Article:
Pros and Cons of Installing a Glass Roof

Did you know the first glass was moulded back in Egyptian times? No, I didn’t either! Since then, glass roof panels have evolved substantially and become a core part of all residential buildings. Whether on a pergola roof, conservatory or large skyscraper you can find glass glazing everywhere.

The main attraction to installing a glass roof is the high amount of natural light but there are some notable disadvantages.

The four disadvantages of a glass roof are the high cost, shatter risk, heavy weight and complicated installation process that requires professionals. Thankfully, there are ways to deal with these challenges and alternative clear roof materials, like Axgard Solid Glazing, that are worth considering.

Below we will delve further into each advantage and disadvantage in detail. Click on the contents table below to skip down to specific sections.

Advantages of a Glass Roof

  • High levels of natural light
  • Installation is made easy with the correct Glazing Bars
  • Works with a range of house styles

Disadvantages of a Glass Roof

  • High cost
  • Not suitable for DIY installation
  • High weight
  • Shatter risk

Best Alternatives to a Glass Roof

Advantages of a Glass Roof

Glass Roofs Provide High Levels of Natural Light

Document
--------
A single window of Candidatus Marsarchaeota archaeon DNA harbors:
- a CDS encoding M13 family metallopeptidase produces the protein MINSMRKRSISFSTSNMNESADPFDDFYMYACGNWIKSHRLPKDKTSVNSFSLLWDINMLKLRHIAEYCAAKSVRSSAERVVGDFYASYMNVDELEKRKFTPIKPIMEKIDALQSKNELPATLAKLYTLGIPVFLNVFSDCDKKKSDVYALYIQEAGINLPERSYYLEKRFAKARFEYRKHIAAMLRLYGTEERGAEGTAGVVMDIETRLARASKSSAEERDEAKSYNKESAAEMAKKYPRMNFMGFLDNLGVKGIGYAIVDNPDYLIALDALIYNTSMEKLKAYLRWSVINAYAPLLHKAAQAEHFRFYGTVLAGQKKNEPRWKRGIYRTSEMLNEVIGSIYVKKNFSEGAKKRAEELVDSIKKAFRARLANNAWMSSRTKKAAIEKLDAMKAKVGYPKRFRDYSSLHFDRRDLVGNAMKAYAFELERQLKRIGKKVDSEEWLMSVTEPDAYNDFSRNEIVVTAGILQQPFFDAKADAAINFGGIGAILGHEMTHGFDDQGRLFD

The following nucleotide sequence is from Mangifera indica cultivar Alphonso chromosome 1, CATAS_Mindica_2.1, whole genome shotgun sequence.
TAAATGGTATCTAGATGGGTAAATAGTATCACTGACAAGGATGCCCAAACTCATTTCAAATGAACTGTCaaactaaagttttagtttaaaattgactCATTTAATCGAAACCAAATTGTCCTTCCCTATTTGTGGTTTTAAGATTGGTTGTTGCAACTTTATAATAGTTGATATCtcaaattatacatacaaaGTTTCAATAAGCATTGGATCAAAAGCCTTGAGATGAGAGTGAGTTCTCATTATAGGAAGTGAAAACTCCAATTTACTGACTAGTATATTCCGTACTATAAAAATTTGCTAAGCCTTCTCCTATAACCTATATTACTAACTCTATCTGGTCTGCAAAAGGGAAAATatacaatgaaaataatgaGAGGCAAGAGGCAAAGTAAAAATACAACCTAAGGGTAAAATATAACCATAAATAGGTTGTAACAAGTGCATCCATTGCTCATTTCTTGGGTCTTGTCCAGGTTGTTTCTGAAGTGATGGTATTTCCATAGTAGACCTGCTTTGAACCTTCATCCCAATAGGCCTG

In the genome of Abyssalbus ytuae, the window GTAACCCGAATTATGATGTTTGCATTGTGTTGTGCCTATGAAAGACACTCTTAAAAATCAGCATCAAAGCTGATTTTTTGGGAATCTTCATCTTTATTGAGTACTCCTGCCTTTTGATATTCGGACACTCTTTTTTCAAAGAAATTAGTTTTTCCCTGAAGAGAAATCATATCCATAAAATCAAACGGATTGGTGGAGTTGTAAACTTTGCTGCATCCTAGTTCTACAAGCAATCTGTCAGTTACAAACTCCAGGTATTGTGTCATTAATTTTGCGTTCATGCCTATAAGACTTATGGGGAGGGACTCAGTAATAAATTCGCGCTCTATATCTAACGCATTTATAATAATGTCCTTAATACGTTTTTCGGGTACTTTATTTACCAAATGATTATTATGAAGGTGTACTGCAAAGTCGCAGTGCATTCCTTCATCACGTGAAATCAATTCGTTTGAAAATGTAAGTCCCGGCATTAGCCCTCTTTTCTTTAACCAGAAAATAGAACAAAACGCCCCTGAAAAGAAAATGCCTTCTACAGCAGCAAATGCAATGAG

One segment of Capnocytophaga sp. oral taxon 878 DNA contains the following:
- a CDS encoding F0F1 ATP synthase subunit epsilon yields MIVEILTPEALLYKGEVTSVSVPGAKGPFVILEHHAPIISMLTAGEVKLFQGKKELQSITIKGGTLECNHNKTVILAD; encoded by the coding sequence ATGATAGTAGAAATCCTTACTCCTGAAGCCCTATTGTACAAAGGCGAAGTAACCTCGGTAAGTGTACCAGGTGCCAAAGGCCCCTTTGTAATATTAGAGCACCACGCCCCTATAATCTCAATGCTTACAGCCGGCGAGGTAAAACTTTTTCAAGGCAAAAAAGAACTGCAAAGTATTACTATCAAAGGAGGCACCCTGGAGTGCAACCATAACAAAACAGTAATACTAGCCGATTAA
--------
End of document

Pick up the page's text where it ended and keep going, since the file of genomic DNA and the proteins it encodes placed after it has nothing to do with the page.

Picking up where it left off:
When extending or building your home it is critical to consider how much natural light you want internally. The benefits of having a generous amount of natural light are well known and installing a glass roof is one way of achieving this. Modern roofing offers lots of varying solutions for how much light you want, from small rooflights to a full glass conservatory roof.

Glass Roof Installation with the Right Glazing Bars is Easy

Installing a glass roof requires professional contractors but the project can be made much easier with the right glazing bars. Glazing Bars are the support system that secures the glass to your structure and hold the panes in place.

There are two types of glass glazing bar: self supporting and rafter supported. Both types should be fully aluminium when you are installing glass glazing to be able to properly secure the glass weight.

It is recommended to choose one of the Alukap® Glazing bar systems for glass which have three advantages: they can be used with any glass thickness, include no plastic components for maximum strength and are designed with completely hidden fixings.

A Glass Roof Suits a Range of House Styles

Choosing a glass roof extension for expanding your home is a great move if you have the budget for it. More on the costs of a glass roof further down.

One of the top reasons for the popularity of clear glazed roofs is their versatility for a huge range of home styles. Using wide panes and a minimalist style naturally suits a new modern house build but can also provide a lovely contrast to an older period or Georgian property.

If you aren’t wanting the openness of a full glass roof, then building a solid roof with flat glass roof lights is another commonly chosen route.

When designing your glass roof, the other key visual decision is whether you use self-supporting or timber supported glazing bars. Alukap-SS Self supporting glazing bars provide a more modern look whereas using timber rafters with Alukap-XR rafter glazing bars tends to suit older properties. As with anything design in the end it is up to personal taste.

Axgard Oak Pergola Review Image

Disadvantages of a Glass Roof

A Glass Roof is Expensive